Armed with this knowledge we can safely assume that Valtteri’s first stint was less than comfortable, in fact I believe he described it like driving on glass, such is the level of performance and grip lost as the tyre pressure continued to climb.  For years I’ve been an advocate of letting Pirelli have more control over the way teams operate their tyres, if 2013 taught us anything* it’s that the teams will do things they’re not really entitled to do and then lay the blame at someone else's door.  However, the level of control they now have may be too much and frankly the tyre pressures are too high for a race car in my opinion.  I can understand wanting to rein in the team's autonomy and protect their product but those kind of pressures are closing in on the levels you expect from a road car, in fact I’ve run lower than 10 psi in my track car on semi-slick tyres at track days in the past in order to get the best from them in a short session.  And that’s what it comes down to - a trade off - allow them a bit more mechanical performance and lose the ability to run long, but this is a debate for another day and a tangent that must come to an end.

Bottas was forced to defend heavily from Vettel as his pace simply wasn’t conducive to the pack leader at that stage of the race and required frequent use of the overtake button to keep the German at bay.  Of course, this only compounded his issues later in the race as you have to pay the piper for that additional fuel being burned, leading to some lift and coast during the following stints -  there’s those butterflies wings flapping again…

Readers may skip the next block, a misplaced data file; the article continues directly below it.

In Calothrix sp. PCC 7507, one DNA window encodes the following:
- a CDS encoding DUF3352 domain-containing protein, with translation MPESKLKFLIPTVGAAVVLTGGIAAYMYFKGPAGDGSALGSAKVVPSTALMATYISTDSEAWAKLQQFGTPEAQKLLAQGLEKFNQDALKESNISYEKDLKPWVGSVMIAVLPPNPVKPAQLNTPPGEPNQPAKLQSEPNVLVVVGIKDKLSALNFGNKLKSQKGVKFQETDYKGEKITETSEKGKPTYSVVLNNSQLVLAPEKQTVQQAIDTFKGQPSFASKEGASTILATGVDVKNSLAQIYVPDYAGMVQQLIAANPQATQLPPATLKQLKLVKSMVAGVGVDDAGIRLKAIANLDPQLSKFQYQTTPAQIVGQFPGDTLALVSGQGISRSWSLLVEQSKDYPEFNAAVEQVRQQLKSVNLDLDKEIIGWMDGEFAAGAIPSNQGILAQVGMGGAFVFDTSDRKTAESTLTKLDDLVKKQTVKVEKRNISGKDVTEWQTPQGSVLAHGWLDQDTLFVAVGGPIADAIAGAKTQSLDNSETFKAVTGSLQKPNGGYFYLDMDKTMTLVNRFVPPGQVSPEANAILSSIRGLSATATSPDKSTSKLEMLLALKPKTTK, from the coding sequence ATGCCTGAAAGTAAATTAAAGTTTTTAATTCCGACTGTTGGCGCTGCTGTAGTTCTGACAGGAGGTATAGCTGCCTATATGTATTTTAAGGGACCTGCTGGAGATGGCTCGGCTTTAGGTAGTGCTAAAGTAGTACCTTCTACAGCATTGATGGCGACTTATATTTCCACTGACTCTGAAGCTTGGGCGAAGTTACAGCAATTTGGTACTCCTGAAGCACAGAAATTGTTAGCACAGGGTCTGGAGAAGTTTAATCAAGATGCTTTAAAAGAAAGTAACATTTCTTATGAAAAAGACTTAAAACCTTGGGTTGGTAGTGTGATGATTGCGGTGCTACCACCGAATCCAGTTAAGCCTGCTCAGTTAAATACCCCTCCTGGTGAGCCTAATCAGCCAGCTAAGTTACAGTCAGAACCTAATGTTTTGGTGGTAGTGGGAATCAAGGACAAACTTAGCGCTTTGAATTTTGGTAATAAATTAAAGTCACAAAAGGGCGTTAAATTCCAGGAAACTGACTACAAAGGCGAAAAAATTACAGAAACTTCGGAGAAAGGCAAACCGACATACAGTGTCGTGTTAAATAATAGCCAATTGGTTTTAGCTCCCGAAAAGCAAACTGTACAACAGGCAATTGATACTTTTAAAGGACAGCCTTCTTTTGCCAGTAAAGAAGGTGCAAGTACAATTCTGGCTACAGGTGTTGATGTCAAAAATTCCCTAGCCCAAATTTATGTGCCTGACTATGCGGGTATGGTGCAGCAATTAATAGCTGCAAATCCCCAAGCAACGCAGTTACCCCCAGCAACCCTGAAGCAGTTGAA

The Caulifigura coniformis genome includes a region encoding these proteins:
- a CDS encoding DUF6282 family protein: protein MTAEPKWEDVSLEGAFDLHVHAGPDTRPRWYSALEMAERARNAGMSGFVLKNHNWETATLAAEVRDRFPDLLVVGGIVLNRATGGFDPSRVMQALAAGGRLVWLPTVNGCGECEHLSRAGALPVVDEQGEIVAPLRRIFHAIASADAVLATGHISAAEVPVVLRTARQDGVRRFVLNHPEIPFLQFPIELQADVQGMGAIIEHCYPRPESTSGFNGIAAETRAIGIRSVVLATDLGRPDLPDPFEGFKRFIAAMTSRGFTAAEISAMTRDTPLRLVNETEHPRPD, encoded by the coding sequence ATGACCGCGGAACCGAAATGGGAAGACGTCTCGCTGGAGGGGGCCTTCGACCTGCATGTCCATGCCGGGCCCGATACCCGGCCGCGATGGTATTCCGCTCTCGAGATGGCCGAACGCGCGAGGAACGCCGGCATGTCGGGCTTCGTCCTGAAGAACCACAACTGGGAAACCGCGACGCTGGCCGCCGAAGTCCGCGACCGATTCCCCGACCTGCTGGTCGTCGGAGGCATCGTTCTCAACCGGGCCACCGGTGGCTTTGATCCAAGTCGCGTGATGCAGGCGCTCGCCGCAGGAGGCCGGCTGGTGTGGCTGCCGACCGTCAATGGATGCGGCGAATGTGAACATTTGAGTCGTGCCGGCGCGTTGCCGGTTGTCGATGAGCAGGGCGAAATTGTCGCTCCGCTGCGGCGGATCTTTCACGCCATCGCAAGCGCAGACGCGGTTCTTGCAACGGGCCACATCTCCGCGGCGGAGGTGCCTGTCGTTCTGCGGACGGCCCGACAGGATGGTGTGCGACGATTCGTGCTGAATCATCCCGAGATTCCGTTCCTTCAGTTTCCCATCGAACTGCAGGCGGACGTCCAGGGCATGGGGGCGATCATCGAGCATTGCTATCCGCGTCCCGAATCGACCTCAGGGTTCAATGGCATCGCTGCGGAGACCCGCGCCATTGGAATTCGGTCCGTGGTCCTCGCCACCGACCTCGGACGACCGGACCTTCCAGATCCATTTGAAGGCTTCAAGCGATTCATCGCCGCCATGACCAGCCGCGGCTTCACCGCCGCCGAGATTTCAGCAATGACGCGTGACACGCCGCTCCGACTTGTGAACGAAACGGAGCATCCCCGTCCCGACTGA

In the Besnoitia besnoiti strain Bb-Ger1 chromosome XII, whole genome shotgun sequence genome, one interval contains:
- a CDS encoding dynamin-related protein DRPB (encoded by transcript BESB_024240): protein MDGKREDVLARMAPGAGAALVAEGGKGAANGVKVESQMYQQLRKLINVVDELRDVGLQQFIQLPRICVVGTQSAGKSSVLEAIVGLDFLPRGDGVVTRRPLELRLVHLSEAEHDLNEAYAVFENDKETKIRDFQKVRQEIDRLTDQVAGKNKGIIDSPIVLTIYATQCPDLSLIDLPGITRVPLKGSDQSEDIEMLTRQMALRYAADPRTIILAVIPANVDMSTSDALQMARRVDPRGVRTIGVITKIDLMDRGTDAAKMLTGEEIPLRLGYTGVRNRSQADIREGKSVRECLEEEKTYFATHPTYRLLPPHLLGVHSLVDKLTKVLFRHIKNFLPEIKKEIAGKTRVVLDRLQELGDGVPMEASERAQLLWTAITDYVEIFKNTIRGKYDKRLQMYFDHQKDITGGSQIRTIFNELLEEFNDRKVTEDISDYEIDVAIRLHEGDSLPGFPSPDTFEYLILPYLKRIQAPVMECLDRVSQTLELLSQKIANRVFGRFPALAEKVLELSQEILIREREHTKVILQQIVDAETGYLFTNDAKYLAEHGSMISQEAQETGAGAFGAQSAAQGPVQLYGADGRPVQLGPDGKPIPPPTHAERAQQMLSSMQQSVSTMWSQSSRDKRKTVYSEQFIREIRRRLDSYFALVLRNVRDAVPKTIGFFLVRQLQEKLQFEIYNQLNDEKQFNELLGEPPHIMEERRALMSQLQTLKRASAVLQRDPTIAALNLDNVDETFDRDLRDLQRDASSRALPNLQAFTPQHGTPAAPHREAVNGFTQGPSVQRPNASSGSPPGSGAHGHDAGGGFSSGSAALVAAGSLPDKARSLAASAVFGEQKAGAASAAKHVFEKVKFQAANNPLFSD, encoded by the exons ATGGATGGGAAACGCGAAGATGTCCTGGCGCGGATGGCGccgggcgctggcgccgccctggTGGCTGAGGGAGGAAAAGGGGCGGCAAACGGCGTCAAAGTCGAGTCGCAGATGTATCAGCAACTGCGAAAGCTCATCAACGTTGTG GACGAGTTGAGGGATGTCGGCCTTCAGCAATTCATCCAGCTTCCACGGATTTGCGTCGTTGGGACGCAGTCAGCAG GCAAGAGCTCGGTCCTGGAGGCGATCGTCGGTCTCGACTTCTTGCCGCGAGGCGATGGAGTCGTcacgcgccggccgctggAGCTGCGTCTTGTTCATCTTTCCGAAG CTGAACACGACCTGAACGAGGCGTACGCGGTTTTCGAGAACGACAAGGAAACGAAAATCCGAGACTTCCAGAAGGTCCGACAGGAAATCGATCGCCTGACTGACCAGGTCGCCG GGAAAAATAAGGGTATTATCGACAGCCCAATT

The pits…

Vettel really had no option other than to create a contra strategy and go for the undercut, as whilst both the Mercedes and Ferrari are clearly a match for one another even handicapped Bottas had what was needed to keep him at bay.  I discussed this in our whatsapp group before the race began that pace would dictate how many stops would be made, and whilst some had suggested a one stop race for me it was always going to be a two-stopper.  The battle being so close between the front runners (less than 3 seconds separated the top five early on) there was always going to be someone who rolled the dice and Ferrari did so very well, as they created a gap and fed the German back into relatively free air.  Verstappen was unlucky too as had he not had the brake failure exiting the pits he may have featured more heavily in the podium battle with Bottas.

The safety car was another pivotal moment as it meant that both Mercedes drivers were forced to stop and stack in the pitlane to receive service from the pitcrew.  Of course we know that Hamilton’s canny move to slow down Ricciardo didn’t pay off - both in the sense of the 5 second penalty he received and the fact he was mugged during that stop due to an issue with the wheel gun for both Mercedes drivers, as the front left slowed down both stops to over 6 seconds.  This could be deemed as one of the determining factors in Hamilton’s finishing position as he had to pass Ricciardo on the restart, although he did make light work of it.